Tuesday, November 24, 2009

From the mouths of babes...

Sometimes, as parents, we avoid telling our young children the truth. We don't explain things the way we should or don't show how we really feel simply because we think they are incapable of comprehending. But the fact is, they do feel...they do understand...and so much more than we give them credit for.

While having dinner last night, I overheard this conversation between my daughter and youngest son.

Missy: "If you had one wish, what would it be?"
Matthew: "I'll wish Mama's mom back."
Missy: "Why?"
Matthew: "Because that would make Mama happy."

How sensitive is my son to my feelings.  Oftentimes, I even think that, at his tender age of 8, he knows me even deeper than most people do.  I thanked him for what he wished for but quickly added that I did not desire for his Lola to come back.  If she does, I told him, she'd only get sick again and I do not want that.  She is much better off staying in heaven...

Mom and Matthew in 2005


  1. What a sweet and selfless thing to wish for! Most 8 year old boys would wish for the latest video game or the like! Your son has a beautiful heart :)

  2. What a compassionate little boy your son.

    My oldest son (12) once had a sort-of similar conversation with me when he was 8-9 years old. It's not that it's similar in wishing for me really, but the sentiment of thought is the same. Tear-inducing for sure. We were in the car and he asked if I thought I was going to heaven when I died. I said "yes." He thought for a moment on that answer. He got teary-eyed. I asked if he was alright. He looked at me through the rear view mirror and said "I want to go with you!" I didn't know what to say - how does a parent respond to that without scaring them further? He suddenly burst out with "Well, when you do go to heaven I'm going to hold onto your foot so I can go "up" with you."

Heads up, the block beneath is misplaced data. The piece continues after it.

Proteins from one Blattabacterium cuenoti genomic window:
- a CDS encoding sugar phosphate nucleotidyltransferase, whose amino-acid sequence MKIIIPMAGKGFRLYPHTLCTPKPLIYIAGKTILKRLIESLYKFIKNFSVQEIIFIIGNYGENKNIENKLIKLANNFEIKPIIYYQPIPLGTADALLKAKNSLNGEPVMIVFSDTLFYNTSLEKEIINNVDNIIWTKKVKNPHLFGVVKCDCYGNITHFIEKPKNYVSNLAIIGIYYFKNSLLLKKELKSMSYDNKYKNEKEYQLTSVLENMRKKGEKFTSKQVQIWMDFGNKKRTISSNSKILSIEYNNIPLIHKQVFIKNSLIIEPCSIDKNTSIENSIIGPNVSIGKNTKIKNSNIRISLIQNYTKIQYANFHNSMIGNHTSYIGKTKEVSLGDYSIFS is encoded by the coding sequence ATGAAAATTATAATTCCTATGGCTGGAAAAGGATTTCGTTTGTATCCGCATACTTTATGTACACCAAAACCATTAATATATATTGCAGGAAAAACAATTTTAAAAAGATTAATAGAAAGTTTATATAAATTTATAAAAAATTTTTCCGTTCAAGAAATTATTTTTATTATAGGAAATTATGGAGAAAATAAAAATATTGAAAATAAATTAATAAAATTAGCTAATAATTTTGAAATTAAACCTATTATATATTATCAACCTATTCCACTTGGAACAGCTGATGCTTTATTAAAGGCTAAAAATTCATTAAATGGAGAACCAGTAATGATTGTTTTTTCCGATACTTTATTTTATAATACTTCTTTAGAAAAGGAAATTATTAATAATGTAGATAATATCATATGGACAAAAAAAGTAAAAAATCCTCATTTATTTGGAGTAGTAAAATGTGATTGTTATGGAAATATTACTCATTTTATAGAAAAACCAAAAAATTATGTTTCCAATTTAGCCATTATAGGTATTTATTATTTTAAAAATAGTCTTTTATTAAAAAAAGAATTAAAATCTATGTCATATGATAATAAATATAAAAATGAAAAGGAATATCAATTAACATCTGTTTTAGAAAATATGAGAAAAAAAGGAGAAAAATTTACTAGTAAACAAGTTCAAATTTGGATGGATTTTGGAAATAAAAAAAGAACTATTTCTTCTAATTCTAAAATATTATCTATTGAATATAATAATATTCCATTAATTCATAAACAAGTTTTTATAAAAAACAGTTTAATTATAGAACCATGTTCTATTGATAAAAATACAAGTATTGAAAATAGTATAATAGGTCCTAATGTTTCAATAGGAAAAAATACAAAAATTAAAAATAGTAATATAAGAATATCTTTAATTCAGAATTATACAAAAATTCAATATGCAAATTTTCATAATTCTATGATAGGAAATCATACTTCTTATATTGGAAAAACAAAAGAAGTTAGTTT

I literally wept. I can only imagine what his thoughts were on the subject of heaven and a body levitating up towards the sky. But it didn't matter to him. He was going to hold onto my foot like a boy with a balloon string and go along for the ride. It made me feel so good (in a weird way) that my 8 year old child thought that deeply about dying and of me.

    Now, he has a tendency to yell at me. LOL Those tweens, I'll tell you. ;-) Thanks for sharing such a sweet story and for allowing me the memory of mine once again. Your response to your son taught him a valuable lesson of selflessness because even though you miss your mom and it would make you happy to see her again, you wouldn't want her back if that meant her pain. It's like the saying, "Train up a child and when he grows he shall never part." Keep up that wonderful mothering!

  3. It is amazing what our younger children come up with sometimes. I think that when they are still children, they "hear" heaven more clearly than we do as adults and so sometimes surprise us with something so profound.